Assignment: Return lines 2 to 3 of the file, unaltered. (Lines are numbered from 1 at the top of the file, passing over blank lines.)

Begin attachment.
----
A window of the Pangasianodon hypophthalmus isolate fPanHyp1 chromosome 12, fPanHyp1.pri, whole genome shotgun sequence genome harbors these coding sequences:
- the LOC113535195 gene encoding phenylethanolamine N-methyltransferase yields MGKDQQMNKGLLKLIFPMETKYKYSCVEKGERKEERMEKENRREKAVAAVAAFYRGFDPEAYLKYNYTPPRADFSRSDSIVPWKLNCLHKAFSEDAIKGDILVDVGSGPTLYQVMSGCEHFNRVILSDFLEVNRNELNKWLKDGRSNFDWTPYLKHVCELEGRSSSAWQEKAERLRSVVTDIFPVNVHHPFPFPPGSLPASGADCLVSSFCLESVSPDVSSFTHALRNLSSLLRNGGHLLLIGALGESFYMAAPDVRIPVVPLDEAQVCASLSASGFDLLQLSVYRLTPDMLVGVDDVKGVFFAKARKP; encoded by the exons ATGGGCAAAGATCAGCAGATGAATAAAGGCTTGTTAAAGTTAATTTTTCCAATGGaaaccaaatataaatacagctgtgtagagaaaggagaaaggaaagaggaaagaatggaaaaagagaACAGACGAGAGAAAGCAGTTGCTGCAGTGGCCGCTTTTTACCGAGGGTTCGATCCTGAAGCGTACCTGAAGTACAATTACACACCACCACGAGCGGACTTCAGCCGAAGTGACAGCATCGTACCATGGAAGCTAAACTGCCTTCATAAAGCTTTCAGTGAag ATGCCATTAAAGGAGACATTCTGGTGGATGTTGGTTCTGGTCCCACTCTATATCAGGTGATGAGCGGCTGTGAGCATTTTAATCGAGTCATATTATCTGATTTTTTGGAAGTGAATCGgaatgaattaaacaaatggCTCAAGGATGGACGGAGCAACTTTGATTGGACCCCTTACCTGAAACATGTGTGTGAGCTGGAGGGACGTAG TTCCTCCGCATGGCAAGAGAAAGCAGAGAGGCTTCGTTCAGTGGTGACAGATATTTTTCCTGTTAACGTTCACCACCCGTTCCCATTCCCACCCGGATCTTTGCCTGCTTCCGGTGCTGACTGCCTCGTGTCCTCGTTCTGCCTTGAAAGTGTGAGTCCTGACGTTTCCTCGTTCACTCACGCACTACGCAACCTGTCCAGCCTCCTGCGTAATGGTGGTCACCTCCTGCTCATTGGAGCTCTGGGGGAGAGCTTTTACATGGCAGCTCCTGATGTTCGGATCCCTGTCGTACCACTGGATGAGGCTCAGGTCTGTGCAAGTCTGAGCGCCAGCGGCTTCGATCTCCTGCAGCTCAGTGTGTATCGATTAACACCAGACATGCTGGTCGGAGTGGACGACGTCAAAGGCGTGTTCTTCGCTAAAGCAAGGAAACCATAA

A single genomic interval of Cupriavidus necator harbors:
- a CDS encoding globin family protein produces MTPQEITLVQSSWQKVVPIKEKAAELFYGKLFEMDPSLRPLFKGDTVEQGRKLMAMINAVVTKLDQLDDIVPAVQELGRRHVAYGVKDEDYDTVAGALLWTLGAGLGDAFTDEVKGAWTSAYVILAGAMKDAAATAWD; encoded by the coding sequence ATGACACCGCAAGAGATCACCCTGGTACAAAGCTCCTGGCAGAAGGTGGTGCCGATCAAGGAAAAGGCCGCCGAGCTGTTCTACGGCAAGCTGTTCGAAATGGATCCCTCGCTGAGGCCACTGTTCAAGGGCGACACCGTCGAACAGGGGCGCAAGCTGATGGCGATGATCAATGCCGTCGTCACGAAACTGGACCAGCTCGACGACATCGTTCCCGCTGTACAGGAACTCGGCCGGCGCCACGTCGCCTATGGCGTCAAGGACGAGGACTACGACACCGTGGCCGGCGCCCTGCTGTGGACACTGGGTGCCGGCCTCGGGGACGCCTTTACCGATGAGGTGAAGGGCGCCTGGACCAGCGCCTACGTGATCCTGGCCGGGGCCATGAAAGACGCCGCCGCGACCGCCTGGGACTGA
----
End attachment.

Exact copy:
- the LOC113535195 gene encoding phenylethanolamine N-methyltransferase yields MGKDQQMNKGLLKLIFPMETKYKYSCVEKGERKEERMEKENRREKAVAAVAAFYRGFDPEAYLKYNYTPPRADFSRSDSIVPWKLNCLHKAFSEDAIKGDILVDVGSGPTLYQVMSGCEHFNRVILSDFLEVNRNELNKWLKDGRSNFDWTPYLKHVCELEGRSSSAWQEKAERLRSVVTDIFPVNVHHPFPFPPGSLPASGADCLVSSFCLESVSPDVSSFTHALRNLSSLLRNGGHLLLIGALGESFYMAAPDVRIPVVPLDEAQVCASLSASGFDLLQLSVYRLTPDMLVGVDDVKGVFFAKARKP; encoded by the exons ATGGGCAAAGATCAGCAGATGAATAAAGGCTTGTTAAAGTTAATTTTTCCAATGGaaaccaaatataaatacagctgtgtagagaaaggagaaaggaaagaggaaagaatggaaaaagagaACAGACGAGAGAAAGCAGTTGCTGCAGTGGCCGCTTTTTACCGAGGGTTCGATCCTGAAGCGTACCTGAAGTACAATTACACACCACCACGAGCGGACTTCAGCCGAAGTGACAGCATCGTACCATGGAAGCTAAACTGCCTTCATAAAGCTTTCAGTGAag ATGCCATTAAAGGAGACATTCTGGTGGATGTTGGTTCTGGTCCCACTCTATATCAGGTGATGAGCGGCTGTGAGCATTTTAATCGAGTCATATTATCTGATTTTTTGGAAGTGAATCGgaatgaattaaacaaatggCTCAAGGATGGACGGAGCAACTTTGATTGGACCCCTTACCTGAAACATGTGTGTGAGCTGGAGGGACGTAG TTCCTCCGCATGGCAAGAGAAAGCAGAGAGGCTTCGTTCAGTGGTGACAGATATTTTTCCTGTTAACGTTCACCACCCGTTCCCATTCCCACCCGGATCTTTGCCTGCTTCCGGTGCTGACTGCCTCGTGTCCTCGTTCTGCCTTGAAAGTGTGAGTCCTGACGTTTCCTCGTTCACTCACGCACTACGCAACCTGTCCAGCCTCCTGCGTAATGGTGGTCACCTCCTGCTCATTGGAGCTCTGGGGGAGAGCTTTTACATGGCAGCTCCTGATGTTCGGATCCCTGTCGTACCACTGGATGAGGCTCAGGTCTGTGCAAGTCTGAGCGCCAGCGGCTTCGATCTCCTGCAGCTCAGTGTGTATCGATTAACACCAGACATGCTGGTCGGAGTGGACGACGTCAAAGGCGTGTTCTTCGCTAAAGCAAGGAAACCATAA

A single genomic interval of Cupriavidus necator harbors: